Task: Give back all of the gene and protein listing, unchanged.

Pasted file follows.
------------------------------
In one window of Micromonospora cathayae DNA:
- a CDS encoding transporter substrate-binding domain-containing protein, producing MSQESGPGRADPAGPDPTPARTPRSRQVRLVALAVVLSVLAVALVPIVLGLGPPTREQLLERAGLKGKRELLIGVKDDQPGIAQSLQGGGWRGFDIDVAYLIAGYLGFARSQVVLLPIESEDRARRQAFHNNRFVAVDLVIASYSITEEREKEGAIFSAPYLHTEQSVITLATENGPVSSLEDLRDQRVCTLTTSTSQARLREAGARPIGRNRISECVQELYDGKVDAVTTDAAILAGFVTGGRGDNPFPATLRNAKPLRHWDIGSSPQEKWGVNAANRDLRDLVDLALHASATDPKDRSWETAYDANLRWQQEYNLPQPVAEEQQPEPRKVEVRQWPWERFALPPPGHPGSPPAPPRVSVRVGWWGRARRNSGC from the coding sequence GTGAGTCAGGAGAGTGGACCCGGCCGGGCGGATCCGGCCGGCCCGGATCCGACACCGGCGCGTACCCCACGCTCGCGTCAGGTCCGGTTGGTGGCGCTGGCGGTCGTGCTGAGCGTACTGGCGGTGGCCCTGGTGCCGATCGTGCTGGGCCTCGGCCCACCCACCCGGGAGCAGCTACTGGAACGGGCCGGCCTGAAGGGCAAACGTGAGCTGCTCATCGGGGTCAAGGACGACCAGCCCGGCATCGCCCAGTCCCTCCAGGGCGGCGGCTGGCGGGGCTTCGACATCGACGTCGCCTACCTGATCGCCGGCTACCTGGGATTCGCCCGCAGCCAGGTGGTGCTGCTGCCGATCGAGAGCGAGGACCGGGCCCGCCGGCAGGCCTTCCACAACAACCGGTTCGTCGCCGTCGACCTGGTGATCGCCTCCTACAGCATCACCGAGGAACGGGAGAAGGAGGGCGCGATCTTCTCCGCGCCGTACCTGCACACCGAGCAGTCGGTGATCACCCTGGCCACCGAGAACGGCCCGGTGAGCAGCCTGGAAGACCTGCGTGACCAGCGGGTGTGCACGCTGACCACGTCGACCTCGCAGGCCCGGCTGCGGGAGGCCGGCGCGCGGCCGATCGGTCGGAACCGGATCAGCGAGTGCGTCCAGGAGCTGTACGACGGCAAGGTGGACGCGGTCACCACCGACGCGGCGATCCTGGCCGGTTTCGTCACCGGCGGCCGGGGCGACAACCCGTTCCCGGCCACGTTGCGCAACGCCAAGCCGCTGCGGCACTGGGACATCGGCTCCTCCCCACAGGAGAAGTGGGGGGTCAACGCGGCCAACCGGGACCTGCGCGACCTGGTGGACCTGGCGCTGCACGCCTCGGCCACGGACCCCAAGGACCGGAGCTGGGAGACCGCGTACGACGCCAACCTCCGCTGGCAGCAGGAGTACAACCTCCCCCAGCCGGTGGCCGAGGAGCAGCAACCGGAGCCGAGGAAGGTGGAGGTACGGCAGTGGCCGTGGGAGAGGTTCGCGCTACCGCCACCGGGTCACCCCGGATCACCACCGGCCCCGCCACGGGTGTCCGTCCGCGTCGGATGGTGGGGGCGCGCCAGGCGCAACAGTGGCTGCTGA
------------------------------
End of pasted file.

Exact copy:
In one window of Micromonospora cathayae DNA:
- a CDS encoding transporter substrate-binding domain-containing protein, producing MSQESGPGRADPAGPDPTPARTPRSRQVRLVALAVVLSVLAVALVPIVLGLGPPTREQLLERAGLKGKRELLIGVKDDQPGIAQSLQGGGWRGFDIDVAYLIAGYLGFARSQVVLLPIESEDRARRQAFHNNRFVAVDLVIASYSITEEREKEGAIFSAPYLHTEQSVITLATENGPVSSLEDLRDQRVCTLTTSTSQARLREAGARPIGRNRISECVQELYDGKVDAVTTDAAILAGFVTGGRGDNPFPATLRNAKPLRHWDIGSSPQEKWGVNAANRDLRDLVDLALHASATDPKDRSWETAYDANLRWQQEYNLPQPVAEEQQPEPRKVEVRQWPWERFALPPPGHPGSPPAPPRVSVRVGWWGRARRNSGC from the coding sequence GTGAGTCAGGAGAGTGGACCCGGCCGGGCGGATCCGGCCGGCCCGGATCCGACACCGGCGCGTACCCCACGCTCGCGTCAGGTCCGGTTGGTGGCGCTGGCGGTCGTGCTGAGCGTACTGGCGGTGGCCCTGGTGCCGATCGTGCTGGGCCTCGGCCCACCCACCCGGGAGCAGCTACTGGAACGGGCCGGCCTGAAGGGCAAACGTGAGCTGCTCATCGGGGTCAAGGACGACCAGCCCGGCATCGCCCAGTCCCTCCAGGGCGGCGGCTGGCGGGGCTTCGACATCGACGTCGCCTACCTGATCGCCGGCTACCTGGGATTCGCCCGCAGCCAGGTGGTGCTGCTGCCGATCGAGAGCGAGGACCGGGCCCGCCGGCAGGCCTTCCACAACAACCGGTTCGTCGCCGTCGACCTGGTGATCGCCTCCTACAGCATCACCGAGGAACGGGAGAAGGAGGGCGCGATCTTCTCCGCGCCGTACCTGCACACCGAGCAGTCGGTGATCACCCTGGCCACCGAGAACGGCCCGGTGAGCAGCCTGGAAGACCTGCGTGACCAGCGGGTGTGCACGCTGACCACGTCGACCTCGCAGGCCCGGCTGCGGGAGGCCGGCGCGCGGCCGATCGGTCGGAACCGGATCAGCGAGTGCGTCCAGGAGCTGTACGACGGCAAGGTGGACGCGGTCACCACCGACGCGGCGATCCTGGCCGGTTTCGTCACCGGCGGCCGGGGCGACAACCCGTTCCCGGCCACGTTGCGCAACGCCAAGCCGCTGCGGCACTGGGACATCGGCTCCTCCCCACAGGAGAAGTGGGGGGTCAACGCGGCCAACCGGGACCTGCGCGACCTGGTGGACCTGGCGCTGCACGCCTCGGCCACGGACCCCAAGGACCGGAGCTGGGAGACCGCGTACGACGCCAACCTCCGCTGGCAGCAGGAGTACAACCTCCCCCAGCCGGTGGCCGAGGAGCAGCAACCGGAGCCGAGGAAGGTGGAGGTACGGCAGTGGCCGTGGGAGAGGTTCGCGCTACCGCCACCGGGTCACCCCGGATCACCACCGGCCCCGCCACGGGTGTCCGTCCGCGTCGGATGGTGGGGGCGCGCCAGGCGCAACAGTGGCTGCTGA